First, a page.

5 MMA Fighters Who Need to Think About Changing Training Camps
The instant Nick Diaz revealed that his coaching staff essentially let him down during the post-fight press conference for UFC 158, it became clear that the former Strikeforce champ should promptly make a change.
It's often difficult to cut ties with coaches, training partners and other affiliates of specific training camps. But when a fighter hits a wall, gets neglected or fails to stop evolving both physiologically and psychologically, a radical change must ensue.
Getting integrated into fresh training and learning routines can rejuvenate even the most frustrated fighters.
But there's a thin line between ruining a good recipe and making an intelligent adjustment to staleness or negligence. Rashad Evans represents an example of the former while Robbie Lawler signifies an instance of the latter.
Here are five fighters who should leave their comfort zones and head for greener pastures.
5. Pat Barry
Josh Holmberg-USA TODAY Sports
Granted, Pat Barry's head trainer, Greg Nelson, brings a wealth of grappling and striking knowledge to the table. However, with the departure of Nelson's former star peers, Brock Lesnar and Cole Konrad, Barry really doesn't have the proper workout partners at his disposal at Nelson's Minnesota Martial Arts Academy.
Barry also periodically travels to Trevor Wittman's Grudge Training Center in Colorado, but primarily to polish his already refined striking game.
Because he's dropped three of his 10 fights in the UFC via submission, "HD" should consider relocating to a camp like The American Kickboxing Academy in California or the Blackzilians in Florida.
Both camps possess plenty of light heavyweight and heavyweight contenders who can give Barry the high level of live grappling training he needs.
Barry often jokes about his deficiencies on the ground, but the 33-year-old Louisiana native knows that it could soon cost him his job if he doesn't address the issue.
4. Matthew Riddle
Tom Szczerbowski-USA TODAY Sports
If Matthew Riddle believes that fighting in mid-tier promotions like Legacy Fighting Championships will offer him a life of relative comfort and luxury like the UFC once did, he's sadly mistaken.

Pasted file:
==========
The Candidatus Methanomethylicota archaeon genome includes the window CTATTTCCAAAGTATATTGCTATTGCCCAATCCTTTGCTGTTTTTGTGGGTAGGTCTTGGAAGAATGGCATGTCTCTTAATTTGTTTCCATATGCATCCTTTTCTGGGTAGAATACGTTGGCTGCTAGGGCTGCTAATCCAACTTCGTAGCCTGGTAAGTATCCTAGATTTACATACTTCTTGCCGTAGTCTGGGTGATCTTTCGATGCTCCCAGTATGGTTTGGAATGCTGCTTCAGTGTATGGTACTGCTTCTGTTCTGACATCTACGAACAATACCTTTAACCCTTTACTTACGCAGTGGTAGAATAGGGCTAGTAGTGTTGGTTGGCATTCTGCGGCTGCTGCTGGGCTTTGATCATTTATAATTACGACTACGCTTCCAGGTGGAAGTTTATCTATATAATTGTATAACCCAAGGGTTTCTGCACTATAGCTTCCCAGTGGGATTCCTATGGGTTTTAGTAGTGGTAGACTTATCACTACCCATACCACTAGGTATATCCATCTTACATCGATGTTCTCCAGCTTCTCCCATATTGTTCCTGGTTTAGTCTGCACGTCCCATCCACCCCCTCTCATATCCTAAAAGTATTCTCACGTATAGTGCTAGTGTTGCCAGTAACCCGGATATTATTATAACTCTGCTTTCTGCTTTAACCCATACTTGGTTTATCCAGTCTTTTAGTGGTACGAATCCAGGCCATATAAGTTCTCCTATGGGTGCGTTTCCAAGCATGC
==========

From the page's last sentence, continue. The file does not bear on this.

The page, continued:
Riddle openly admitted that he moved from Pennsylvania to The Throwdown Training Center in Las Vegas so he could obtain a medical marijuana license and smoke the medication legally.
But Riddle subsequently tested positive for elevated marijuana metabolites twice between July 2012 and February 2013, a pair of mishaps that helped spell his demise in the UFC.
Since getting his walking papers, Riddle has not only publicly degraded the UFC, he's also foolishly taken shots at the company's president, Dana White.
Riddle needs some fatherly guidance to get his life back on track, and there's not a more suitable place to get that than at Dan Henderson's Team Quest MMA Fitness in Murrieta, Calif.
"Hendo" and head Brazilian jiu-jitsu coach Ricardo Feliciano could certainly work with Riddle's solid grappling dexterity and possibly turn the young renegade into a disciplined champion.
3. Lavar Johnson
Jayne Kamin-Oncea-USA TODAY Sports
If Lavar Johnson could KO Joey Beltran and TKO Barry in his first two fights with the UFC, then the California native obviousky has the power to render any man unconscious.
Johnson, a product of Pro Buhawe and the American Kickboxing Academy, doesn't lack top-flight heavyweight training partners, he just hasn't gotten the neccesary attention from the world-class coaches in his corner.
Despite watching him lose three of his previous five bouts by submission, Johnson's coaching staff failed to persuade the heavy-handed 35-year-old to sharpen his grappling prowess before his bout with Brendan Schaub at UFC 157.